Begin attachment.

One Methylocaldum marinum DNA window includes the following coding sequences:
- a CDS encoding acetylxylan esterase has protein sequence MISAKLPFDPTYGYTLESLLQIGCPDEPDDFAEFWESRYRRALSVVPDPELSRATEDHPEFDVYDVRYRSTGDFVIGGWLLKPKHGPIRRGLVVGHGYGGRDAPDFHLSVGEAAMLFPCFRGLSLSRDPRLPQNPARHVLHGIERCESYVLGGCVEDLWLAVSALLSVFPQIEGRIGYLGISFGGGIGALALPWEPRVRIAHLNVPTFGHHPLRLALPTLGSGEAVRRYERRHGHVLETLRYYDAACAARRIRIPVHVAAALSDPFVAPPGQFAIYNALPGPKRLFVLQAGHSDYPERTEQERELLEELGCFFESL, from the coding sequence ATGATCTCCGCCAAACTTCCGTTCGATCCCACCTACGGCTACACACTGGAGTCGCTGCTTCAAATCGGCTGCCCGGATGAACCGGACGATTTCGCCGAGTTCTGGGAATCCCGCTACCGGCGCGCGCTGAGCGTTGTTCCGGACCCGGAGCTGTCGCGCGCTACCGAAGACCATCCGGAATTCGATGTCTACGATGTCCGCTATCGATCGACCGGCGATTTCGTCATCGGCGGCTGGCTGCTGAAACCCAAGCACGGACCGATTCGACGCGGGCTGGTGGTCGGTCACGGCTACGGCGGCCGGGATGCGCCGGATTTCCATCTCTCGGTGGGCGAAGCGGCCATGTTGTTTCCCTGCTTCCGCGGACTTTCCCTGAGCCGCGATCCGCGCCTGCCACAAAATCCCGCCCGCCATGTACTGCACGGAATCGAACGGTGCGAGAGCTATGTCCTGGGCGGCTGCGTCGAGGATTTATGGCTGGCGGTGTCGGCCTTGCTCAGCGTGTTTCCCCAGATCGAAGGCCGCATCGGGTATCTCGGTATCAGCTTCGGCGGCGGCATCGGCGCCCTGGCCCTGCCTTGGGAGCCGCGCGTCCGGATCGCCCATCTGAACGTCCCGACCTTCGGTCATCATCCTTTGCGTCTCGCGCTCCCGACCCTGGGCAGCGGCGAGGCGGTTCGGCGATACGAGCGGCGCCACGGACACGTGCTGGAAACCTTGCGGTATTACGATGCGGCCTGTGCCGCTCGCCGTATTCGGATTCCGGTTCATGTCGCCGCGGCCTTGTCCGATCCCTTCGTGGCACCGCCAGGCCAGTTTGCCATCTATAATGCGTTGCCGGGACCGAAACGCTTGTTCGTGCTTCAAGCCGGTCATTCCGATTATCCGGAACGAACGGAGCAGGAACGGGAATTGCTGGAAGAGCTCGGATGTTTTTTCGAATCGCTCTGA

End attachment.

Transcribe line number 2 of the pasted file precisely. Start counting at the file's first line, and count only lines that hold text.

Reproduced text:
- a CDS encoding acetylxylan esterase has protein sequence MISAKLPFDPTYGYTLESLLQIGCPDEPDDFAEFWESRYRRALSVVPDPELSRATEDHPEFDVYDVRYRSTGDFVIGGWLLKPKHGPIRRGLVVGHGYGGRDAPDFHLSVGEAAMLFPCFRGLSLSRDPRLPQNPARHVLHGIERCESYVLGGCVEDLWLAVSALLSVFPQIEGRIGYLGISFGGGIGALALPWEPRVRIAHLNVPTFGHHPLRLALPTLGSGEAVRRYERRHGHVLETLRYYDAACAARRIRIPVHVAAALSDPFVAPPGQFAIYNALPGPKRLFVLQAGHSDYPERTEQERELLEELGCFFESL, from the coding sequence ATGATCTCCGCCAAACTTCCGTTCGATCCCACCTACGGCTACACACTGGAGTCGCTGCTTCAAATCGGCTGCCCGGATGAACCGGACGATTTCGCCGAGTTCTGGGAATCCCGCTACCGGCGCGCGCTGAGCGTTGTTCCGGACCCGGAGCTGTCGCGCGCTACCGAAGACCATCCGGAATTCGATGTCTACGATGTCCGCTATCGATCGACCGGCGATTTCGTCATCGGCGGCTGGCTGCTGAAACCCAAGCACGGACCGATTCGACGCGGGCTGGTGGTCGGTCACGGCTACGGCGGCCGGGATGCGCCGGATTTCCATCTCTCGGTGGGCGAAGCGGCCATGTTGTTTCCCTGCTTCCGCGGACTTTCCCTGAGCCGCGATCCGCGCCTGCCACAAAATCCCGCCCGCCATGTACTGCACGGAATCGAACGGTGCGAGAGCTATGTCCTGGGCGGCTGCGTCGAGGATTTATGGCTGGCGGTGTCGGCCTTGCTCAGCGTGTTTCCCCAGATCGAAGGCCGCATCGGGTATCTCGGTATCAGCTTCGGCGGCGGCATCGGCGCCCTGGCCCTGCCTTGGGAGCCGCGCGTCCGGATCGCCCATCTGAACGTCCCGACCTTCGGTCATCATCCTTTGCGTCTCGCGCTCCCGACCCTGGGCAGCGGCGAGGCGGTTCGGCGATACGAGCGGCGCCACGGACACGTGCTGGAAACCTTGCGGTATTACGATGCGGCCTGTGCCGCTCGCCGTATTCGGATTCCGGTTCATGTCGCCGCGGCCTTGTCCGATCCCTTCGTGGCACCGCCAGGCCAGTTTGCCATCTATAATGCGTTGCCGGGACCGAAACGCTTGTTCGTGCTTCAAGCCGGTCATTCCGATTATCCGGAACGAACGGAGCAGGAACGGGAATTGCTGGAAGAGCTCGGATGTTTTTTCGAATCGCTCTGA